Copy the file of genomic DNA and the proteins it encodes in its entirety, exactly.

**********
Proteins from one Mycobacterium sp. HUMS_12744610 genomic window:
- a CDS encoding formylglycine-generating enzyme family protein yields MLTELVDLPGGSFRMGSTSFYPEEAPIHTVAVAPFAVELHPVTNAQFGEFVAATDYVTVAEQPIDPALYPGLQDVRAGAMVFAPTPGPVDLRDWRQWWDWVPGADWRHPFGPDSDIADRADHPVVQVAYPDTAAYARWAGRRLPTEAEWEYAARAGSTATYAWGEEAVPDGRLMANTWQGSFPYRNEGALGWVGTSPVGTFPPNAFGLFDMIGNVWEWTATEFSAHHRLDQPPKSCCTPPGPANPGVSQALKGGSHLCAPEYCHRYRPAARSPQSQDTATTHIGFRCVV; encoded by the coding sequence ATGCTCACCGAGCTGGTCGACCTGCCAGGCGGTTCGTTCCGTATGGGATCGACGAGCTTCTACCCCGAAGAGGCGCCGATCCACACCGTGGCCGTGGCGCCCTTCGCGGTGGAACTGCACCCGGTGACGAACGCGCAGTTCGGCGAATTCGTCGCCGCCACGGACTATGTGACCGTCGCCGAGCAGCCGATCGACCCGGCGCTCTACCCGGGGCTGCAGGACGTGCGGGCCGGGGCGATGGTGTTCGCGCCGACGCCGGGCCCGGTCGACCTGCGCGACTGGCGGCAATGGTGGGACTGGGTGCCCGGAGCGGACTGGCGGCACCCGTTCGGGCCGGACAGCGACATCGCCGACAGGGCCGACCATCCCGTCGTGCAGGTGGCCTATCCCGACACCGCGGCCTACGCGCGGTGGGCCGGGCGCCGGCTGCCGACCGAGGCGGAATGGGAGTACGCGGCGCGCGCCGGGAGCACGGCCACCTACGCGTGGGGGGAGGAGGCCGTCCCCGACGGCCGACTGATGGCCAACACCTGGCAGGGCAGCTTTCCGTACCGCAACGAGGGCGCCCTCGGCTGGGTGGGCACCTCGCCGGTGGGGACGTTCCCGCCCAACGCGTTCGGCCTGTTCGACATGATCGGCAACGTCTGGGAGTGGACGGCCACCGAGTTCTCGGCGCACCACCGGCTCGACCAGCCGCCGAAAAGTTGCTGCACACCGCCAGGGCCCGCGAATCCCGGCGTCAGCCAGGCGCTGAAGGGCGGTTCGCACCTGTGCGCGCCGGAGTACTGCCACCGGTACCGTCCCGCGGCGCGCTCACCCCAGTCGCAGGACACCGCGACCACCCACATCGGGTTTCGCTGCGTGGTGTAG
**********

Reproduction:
Proteins from one Mycobacterium sp. HUMS_12744610 genomic window:
- a CDS encoding formylglycine-generating enzyme family protein yields MLTELVDLPGGSFRMGSTSFYPEEAPIHTVAVAPFAVELHPVTNAQFGEFVAATDYVTVAEQPIDPALYPGLQDVRAGAMVFAPTPGPVDLRDWRQWWDWVPGADWRHPFGPDSDIADRADHPVVQVAYPDTAAYARWAGRRLPTEAEWEYAARAGSTATYAWGEEAVPDGRLMANTWQGSFPYRNEGALGWVGTSPVGTFPPNAFGLFDMIGNVWEWTATEFSAHHRLDQPPKSCCTPPGPANPGVSQALKGGSHLCAPEYCHRYRPAARSPQSQDTATTHIGFRCVV; encoded by the coding sequence ATGCTCACCGAGCTGGTCGACCTGCCAGGCGGTTCGTTCCGTATGGGATCGACGAGCTTCTACCCCGAAGAGGCGCCGATCCACACCGTGGCCGTGGCGCCCTTCGCGGTGGAACTGCACCCGGTGACGAACGCGCAGTTCGGCGAATTCGTCGCCGCCACGGACTATGTGACCGTCGCCGAGCAGCCGATCGACCCGGCGCTCTACCCGGGGCTGCAGGACGTGCGGGCCGGGGCGATGGTGTTCGCGCCGACGCCGGGCCCGGTCGACCTGCGCGACTGGCGGCAATGGTGGGACTGGGTGCCCGGAGCGGACTGGCGGCACCCGTTCGGGCCGGACAGCGACATCGCCGACAGGGCCGACCATCCCGTCGTGCAGGTGGCCTATCCCGACACCGCGGCCTACGCGCGGTGGGCCGGGCGCCGGCTGCCGACCGAGGCGGAATGGGAGTACGCGGCGCGCGCCGGGAGCACGGCCACCTACGCGTGGGGGGAGGAGGCCGTCCCCGACGGCCGACTGATGGCCAACACCTGGCAGGGCAGCTTTCCGTACCGCAACGAGGGCGCCCTCGGCTGGGTGGGCACCTCGCCGGTGGGGACGTTCCCGCCCAACGCGTTCGGCCTGTTCGACATGATCGGCAACGTCTGGGAGTGGACGGCCACCGAGTTCTCGGCGCACCACCGGCTCGACCAGCCGCCGAAAAGTTGCTGCACACCGCCAGGGCCCGCGAATCCCGGCGTCAGCCAGGCGCTGAAGGGCGGTTCGCACCTGTGCGCGCCGGAGTACTGCCACCGGTACCGTCCCGCGGCGCGCTCACCCCAGTCGCAGGACACCGCGACCACCCACATCGGGTTTCGCTGCGTGGTGTAG